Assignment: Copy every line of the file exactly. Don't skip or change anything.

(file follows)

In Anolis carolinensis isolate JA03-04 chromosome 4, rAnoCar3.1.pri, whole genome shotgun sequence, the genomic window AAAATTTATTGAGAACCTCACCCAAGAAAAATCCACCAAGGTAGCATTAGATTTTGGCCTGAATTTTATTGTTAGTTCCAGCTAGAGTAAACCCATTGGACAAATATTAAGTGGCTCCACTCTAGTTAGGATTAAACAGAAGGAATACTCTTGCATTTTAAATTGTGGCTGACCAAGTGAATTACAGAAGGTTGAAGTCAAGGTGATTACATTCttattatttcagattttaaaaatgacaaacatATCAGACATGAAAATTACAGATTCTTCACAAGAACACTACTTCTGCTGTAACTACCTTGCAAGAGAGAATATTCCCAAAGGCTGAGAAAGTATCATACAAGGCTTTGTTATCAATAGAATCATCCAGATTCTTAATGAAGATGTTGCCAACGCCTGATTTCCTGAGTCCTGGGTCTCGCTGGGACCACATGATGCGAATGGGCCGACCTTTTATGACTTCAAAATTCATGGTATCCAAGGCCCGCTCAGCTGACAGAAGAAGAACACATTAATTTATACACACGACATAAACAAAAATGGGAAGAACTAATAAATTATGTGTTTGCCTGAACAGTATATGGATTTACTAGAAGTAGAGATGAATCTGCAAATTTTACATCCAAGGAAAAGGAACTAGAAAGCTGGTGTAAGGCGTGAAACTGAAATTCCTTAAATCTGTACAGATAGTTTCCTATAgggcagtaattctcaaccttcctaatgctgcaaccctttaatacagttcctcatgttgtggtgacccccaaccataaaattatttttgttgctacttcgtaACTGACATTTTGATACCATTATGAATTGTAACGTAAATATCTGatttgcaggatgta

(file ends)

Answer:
In Anolis carolinensis isolate JA03-04 chromosome 4, rAnoCar3.1.pri, whole genome shotgun sequence, the genomic window AAAATTTATTGAGAACCTCACCCAAGAAAAATCCACCAAGGTAGCATTAGATTTTGGCCTGAATTTTATTGTTAGTTCCAGCTAGAGTAAACCCATTGGACAAATATTAAGTGGCTCCACTCTAGTTAGGATTAAACAGAAGGAATACTCTTGCATTTTAAATTGTGGCTGACCAAGTGAATTACAGAAGGTTGAAGTCAAGGTGATTACATTCttattatttcagattttaaaaatgacaaacatATCAGACATGAAAATTACAGATTCTTCACAAGAACACTACTTCTGCTGTAACTACCTTGCAAGAGAGAATATTCCCAAAGGCTGAGAAAGTATCATACAAGGCTTTGTTATCAATAGAATCATCCAGATTCTTAATGAAGATGTTGCCAACGCCTGATTTCCTGAGTCCTGGGTCTCGCTGGGACCACATGATGCGAATGGGCCGACCTTTTATGACTTCAAAATTCATGGTATCCAAGGCCCGCTCAGCTGACAGAAGAAGAACACATTAATTTATACACACGACATAAACAAAAATGGGAAGAACTAATAAATTATGTGTTTGCCTGAACAGTATATGGATTTACTAGAAGTAGAGATGAATCTGCAAATTTTACATCCAAGGAAAAGGAACTAGAAAGCTGGTGTAAGGCGTGAAACTGAAATTCCTTAAATCTGTACAGATAGTTTCCTATAgggcagtaattctcaaccttcctaatgctgcaaccctttaatacagttcctcatgttgtggtgacccccaaccataaaattatttttgttgctacttcgtaACTGACATTTTGATACCATTATGAATTGTAACGTAAATATCTGatttgcaggatgta